As a requirement of the Accessibility for Ontarians with Disabilities Act (AODA), any video material posted on the website or used as course content, in class or posted on MyCanvas, must be captioned.
Captioning is beneficial not only to those with hearing loss but also those for whom an additional textual representation of auditory information is an important learning support.
Live captioning, also known as Communication Access Real-time Translation (CART) services, provide real-time captioning/transcription of courses with synchronous delivery, college events, and meetings.
Closed and Open Captioning
Captioning for pre-recorded audio and video content can be produces in a few different ways.
Closed captioning is a timed textual overlay, and is provided as an additional file associated with a video. The user can turn the captions on and off as needed.
Like closed captioning, open captioning is a timed textual overlay but this time it is “baked” into the video. It will always be displayed and cannot be turned off or on.
Transcripts are textual representations, print or digital, of audio content including the auditory information from a video.
Requesting Captioning Services
For materials not created by you, or that you do not hold the copyright for, you first need to obtain permission to create a captioned copy of the video or audio file. The Mohawk College Library can assist you in obtaining permission and keeping the record of the permission.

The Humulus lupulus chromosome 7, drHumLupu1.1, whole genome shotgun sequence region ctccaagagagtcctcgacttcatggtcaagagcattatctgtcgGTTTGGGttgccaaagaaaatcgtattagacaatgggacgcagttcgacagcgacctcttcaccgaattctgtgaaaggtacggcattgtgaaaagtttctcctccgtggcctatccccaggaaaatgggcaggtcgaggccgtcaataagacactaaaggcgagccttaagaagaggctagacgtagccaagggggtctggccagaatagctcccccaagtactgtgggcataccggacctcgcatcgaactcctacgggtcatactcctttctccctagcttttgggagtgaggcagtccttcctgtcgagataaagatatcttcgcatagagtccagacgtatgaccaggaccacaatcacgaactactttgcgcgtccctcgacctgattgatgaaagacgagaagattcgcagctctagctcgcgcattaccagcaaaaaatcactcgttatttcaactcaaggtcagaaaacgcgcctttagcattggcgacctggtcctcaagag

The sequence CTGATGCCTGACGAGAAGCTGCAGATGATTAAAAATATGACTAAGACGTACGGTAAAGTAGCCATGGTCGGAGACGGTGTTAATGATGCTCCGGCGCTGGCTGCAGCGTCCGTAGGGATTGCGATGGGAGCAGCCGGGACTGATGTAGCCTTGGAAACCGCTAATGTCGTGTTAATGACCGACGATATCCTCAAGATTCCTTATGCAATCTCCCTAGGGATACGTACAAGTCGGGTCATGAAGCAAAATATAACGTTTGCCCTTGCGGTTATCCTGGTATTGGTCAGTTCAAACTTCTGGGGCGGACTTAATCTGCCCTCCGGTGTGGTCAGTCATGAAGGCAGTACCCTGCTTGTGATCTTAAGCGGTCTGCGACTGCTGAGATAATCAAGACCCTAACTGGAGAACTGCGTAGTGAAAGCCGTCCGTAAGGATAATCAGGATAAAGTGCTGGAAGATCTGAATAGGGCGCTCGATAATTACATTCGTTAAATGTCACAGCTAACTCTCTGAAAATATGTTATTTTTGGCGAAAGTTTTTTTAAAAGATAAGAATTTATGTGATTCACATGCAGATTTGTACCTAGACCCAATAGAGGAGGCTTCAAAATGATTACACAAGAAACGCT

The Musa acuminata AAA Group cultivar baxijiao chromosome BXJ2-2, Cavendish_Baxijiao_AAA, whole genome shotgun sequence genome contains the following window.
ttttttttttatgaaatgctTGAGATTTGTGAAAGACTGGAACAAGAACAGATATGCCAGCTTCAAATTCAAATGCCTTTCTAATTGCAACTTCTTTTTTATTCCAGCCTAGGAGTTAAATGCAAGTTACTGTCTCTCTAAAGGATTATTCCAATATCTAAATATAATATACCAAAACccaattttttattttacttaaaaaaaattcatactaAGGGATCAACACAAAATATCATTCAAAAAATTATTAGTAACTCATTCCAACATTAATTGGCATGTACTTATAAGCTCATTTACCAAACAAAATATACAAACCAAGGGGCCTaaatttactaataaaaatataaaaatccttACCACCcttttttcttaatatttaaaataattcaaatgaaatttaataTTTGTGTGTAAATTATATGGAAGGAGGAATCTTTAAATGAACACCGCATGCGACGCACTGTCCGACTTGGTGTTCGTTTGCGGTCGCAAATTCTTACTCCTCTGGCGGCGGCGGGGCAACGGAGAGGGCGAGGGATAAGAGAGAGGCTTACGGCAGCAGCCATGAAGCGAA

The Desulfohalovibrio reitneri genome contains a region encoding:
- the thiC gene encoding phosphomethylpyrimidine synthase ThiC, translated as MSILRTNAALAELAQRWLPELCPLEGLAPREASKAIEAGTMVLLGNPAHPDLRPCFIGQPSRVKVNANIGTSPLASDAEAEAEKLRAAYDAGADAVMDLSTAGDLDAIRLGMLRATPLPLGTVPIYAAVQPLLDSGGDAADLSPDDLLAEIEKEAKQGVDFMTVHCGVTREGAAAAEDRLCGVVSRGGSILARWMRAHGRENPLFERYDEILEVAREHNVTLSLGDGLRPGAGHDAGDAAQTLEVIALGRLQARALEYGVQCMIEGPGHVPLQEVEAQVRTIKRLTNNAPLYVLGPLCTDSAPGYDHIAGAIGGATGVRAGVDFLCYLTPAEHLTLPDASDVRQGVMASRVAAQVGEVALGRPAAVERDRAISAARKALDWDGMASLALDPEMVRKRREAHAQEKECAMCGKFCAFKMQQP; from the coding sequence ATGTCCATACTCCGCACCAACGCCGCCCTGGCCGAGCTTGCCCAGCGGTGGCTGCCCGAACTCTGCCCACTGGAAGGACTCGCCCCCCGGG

Live and closed captioning services being provided as an accommodation for students need follow the accommodation process. Please see the Accessible Learning Services Live and Closed Captioning Accommodation Guide for more information.
Requests Not Related to Accommodations
For more information or to make a request not related to accommodations, please contact the Accessible Learning Services Technician by email at alstechnician [at] mohawkcollege.ca or by phone at (905) 575-1212 ex 3554.
Do It Yourself
Want to produce your own captions/transcripts?
How long does it take?
- Transcription: approximately 4.5 x the duration of the video
- Captioning: approximately 3.3 x the duration of the video
What tools do I use?
There are several tools out there which allow you to create your own captions/transcripts such as Subtitle Edit.
YouTube also provides automatic captioning when you upload videos to their platform. This form of captioning is purely machine transcription and it is highly recommended you review and edit the subtitles generated by YouTube within their platform.
Services like Otter.ai create captions/transcripts for you and provide a wide variety of features. This software has several uses outside of captioning. Some of these services have a free version with limited time and/or functionality and offer a paid version.
Microsoft Teams has an included captioning feature you can turn on for live captioning and if you record your MS Teams session, the associated MS Stream platform, where the video will be uploaded, includes a transcript and captioning.
There are also captioning features within Microsoft PowerPoint.
Descriptive Video Captioning for the Blind
Descriptive Video (DV) allows people who are blind or visually-impaired to "hear" the pictures that appear on their television screen. By accessing the secondary audio program (SAP), DV consumers can listen to both the main program audio and a narrator describing key visuals, including scenery, body language and other action during pauses in the dialogue. This accommodation is provided upon request and can be provided following the same process as Closed Captioning.